On a fundamental level, the California state budget is the vehicle that provides our communities with necessary public services. However, on a societal level, the state budget reflects the values that we prioritize as Californians.
Increasingly, critical policy issues are being decided through the budget process, often making the full impact of these policies difficult to find. (See: State and Local Funding of Planned Parenthood.)
Oftentimes, we define success by how much money we make or how many luxuries we acquire.
When you think about it, however, true success isn’t about money or things. It’s about our health. It’s about our community. It’s about our kids.
Have we set our children up to succeed or fail? Have we provided them with the opportunity for a good education? Have we given them a safe and stable environment that supports them at home and at school? Have we modelled good values and helped teach them the difference between right and wrong?
Today is Cesar Chavez Day, and while most know Chavez as a crusader for migrant farm workers, it is less known that it was his Catholic faith and love of Christ that drove his unyielding commitment to improving conditions for the poor.
San Francisco’s Mission neighborhood, where the city began in 1776 with the founding of Mission Dolores, today is a dense mix of people.
Affluent techies, long-time Mission residents, undocumented immigrants and even homeless people in tents can all be found living in a single block.
One of the greatest gifts we can give our youth is the opportunity for a quality education. The growth of knowledge and the maturing of life skills becomes one of the best guarantees for the achievement of personal and societal success.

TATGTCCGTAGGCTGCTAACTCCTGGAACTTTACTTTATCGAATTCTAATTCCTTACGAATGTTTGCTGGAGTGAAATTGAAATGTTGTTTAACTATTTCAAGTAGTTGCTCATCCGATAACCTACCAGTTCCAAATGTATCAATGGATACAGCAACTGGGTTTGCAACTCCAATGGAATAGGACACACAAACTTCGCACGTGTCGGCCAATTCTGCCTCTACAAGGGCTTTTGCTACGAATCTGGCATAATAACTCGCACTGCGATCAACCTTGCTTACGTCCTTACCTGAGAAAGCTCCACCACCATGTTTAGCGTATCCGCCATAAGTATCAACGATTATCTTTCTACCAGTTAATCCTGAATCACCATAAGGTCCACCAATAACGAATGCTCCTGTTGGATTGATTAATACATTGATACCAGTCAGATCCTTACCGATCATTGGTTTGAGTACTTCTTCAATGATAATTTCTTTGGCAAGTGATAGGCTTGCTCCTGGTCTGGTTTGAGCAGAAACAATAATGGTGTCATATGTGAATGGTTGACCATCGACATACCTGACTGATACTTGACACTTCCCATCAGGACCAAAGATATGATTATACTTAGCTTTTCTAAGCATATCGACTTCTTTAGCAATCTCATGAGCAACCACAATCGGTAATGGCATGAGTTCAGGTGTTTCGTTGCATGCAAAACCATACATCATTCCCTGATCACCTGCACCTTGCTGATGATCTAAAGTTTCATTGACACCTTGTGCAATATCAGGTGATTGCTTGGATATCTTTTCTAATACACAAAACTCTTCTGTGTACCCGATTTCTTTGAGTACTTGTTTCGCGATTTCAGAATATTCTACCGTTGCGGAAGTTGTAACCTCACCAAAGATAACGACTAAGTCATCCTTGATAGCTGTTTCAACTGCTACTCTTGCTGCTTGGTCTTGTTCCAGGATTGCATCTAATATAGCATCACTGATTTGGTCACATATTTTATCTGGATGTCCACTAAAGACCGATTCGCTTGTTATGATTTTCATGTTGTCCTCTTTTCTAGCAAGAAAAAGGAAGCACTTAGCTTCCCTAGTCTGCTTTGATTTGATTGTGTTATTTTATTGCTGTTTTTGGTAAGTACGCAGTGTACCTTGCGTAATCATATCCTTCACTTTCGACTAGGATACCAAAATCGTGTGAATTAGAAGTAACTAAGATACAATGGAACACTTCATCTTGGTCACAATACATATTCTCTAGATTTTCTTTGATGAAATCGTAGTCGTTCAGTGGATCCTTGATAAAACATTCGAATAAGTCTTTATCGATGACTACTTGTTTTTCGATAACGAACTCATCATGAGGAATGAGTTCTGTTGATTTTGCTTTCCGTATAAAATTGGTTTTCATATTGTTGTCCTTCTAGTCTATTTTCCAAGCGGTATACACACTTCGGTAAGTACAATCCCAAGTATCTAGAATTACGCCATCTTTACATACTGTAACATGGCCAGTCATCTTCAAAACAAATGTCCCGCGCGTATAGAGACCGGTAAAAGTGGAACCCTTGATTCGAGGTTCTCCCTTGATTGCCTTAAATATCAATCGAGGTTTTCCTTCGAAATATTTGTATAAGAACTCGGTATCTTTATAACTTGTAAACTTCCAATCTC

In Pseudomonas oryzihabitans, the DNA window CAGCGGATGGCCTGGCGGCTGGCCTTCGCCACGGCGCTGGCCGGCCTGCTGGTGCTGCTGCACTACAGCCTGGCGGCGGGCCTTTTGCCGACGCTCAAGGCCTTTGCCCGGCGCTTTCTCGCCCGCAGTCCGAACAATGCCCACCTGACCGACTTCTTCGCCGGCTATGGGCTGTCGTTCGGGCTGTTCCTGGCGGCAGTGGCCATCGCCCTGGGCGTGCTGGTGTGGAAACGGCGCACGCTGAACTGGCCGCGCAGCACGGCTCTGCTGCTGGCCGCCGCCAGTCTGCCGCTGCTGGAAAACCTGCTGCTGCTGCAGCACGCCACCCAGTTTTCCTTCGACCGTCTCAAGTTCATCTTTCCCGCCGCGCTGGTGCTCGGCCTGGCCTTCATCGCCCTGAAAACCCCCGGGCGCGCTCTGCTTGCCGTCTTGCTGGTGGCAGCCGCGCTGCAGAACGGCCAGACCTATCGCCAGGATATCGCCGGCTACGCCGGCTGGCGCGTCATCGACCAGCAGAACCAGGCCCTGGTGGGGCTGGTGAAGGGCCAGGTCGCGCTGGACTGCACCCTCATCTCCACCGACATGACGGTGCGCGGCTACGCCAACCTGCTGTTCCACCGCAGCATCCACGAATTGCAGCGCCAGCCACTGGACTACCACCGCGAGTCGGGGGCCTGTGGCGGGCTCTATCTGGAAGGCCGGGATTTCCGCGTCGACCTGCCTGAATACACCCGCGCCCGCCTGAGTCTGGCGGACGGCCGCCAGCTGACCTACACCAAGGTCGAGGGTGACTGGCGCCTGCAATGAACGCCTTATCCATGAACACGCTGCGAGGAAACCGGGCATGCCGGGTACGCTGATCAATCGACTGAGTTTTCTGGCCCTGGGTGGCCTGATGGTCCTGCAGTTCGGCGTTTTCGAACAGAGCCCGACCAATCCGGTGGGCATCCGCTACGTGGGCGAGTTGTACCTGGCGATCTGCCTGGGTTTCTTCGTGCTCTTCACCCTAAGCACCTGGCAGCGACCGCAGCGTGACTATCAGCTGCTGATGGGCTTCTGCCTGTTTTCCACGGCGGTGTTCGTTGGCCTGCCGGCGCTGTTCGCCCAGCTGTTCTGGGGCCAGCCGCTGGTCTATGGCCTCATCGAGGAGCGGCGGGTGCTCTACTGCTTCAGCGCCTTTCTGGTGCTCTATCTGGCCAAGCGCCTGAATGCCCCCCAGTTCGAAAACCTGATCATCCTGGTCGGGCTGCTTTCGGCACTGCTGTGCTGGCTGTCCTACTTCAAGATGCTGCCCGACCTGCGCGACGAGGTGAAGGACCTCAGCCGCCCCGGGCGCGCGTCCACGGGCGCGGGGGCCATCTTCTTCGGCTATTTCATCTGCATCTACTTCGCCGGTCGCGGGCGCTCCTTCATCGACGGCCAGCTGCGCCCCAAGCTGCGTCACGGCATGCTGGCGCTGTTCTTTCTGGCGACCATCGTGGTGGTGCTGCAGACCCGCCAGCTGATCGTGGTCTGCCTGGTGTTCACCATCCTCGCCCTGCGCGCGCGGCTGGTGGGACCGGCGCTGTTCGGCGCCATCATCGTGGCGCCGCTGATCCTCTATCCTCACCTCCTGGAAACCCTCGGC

In turn, the most effective way to achieve this goal of offering a good education is to have qualified and prepared teachers in the educational work force committed to their profession.
Lost in the debate about individual mandates, the validity of the Congressional Budget Office (CBO) analysis and the political threat to allow the Affordable Care Act (ACA) “fail”, are the extensive changes to Medicaid proposed in the Republican American Health Care Act (ACHA).
By any measure, the ACHA will lower the number of insured. The CBO – the non-partisan budget and policy analysis office for the U.S. Congress – projects 14 million less insured by next year and 24 million over the next ten years. More than half of those uninsured will result from Medicaid reductions.
The California Catholic Conference (CCC) is closely monitoring and eager to follow Assembly Bill 1520, the Lifting Children and Families Out of Poverty Act, by Assemblywoman Autumn Burke.
AB 1520, which is sponsored by GRACE (Gather, Respect, Advocate Change, Engage), commits the Legislature to a goal of reducing childhood poverty by 50 percent over the next 20 years and provides a comprehensive framework of research-backed solutions to achieve it.
Thank you to all who participated in our inaugural online discussion last weekend. Held in conjunction with the Archdiocese of LA’s RE Congress, the conversation about faith in the public square resulted in a brief, but interesting glimpse into the views of some members of the Catholic Legislative Network.
Contrary to the heated conversation that characterizes much of what passes for public discourse nowadays, CLN members took a much more respectful approach.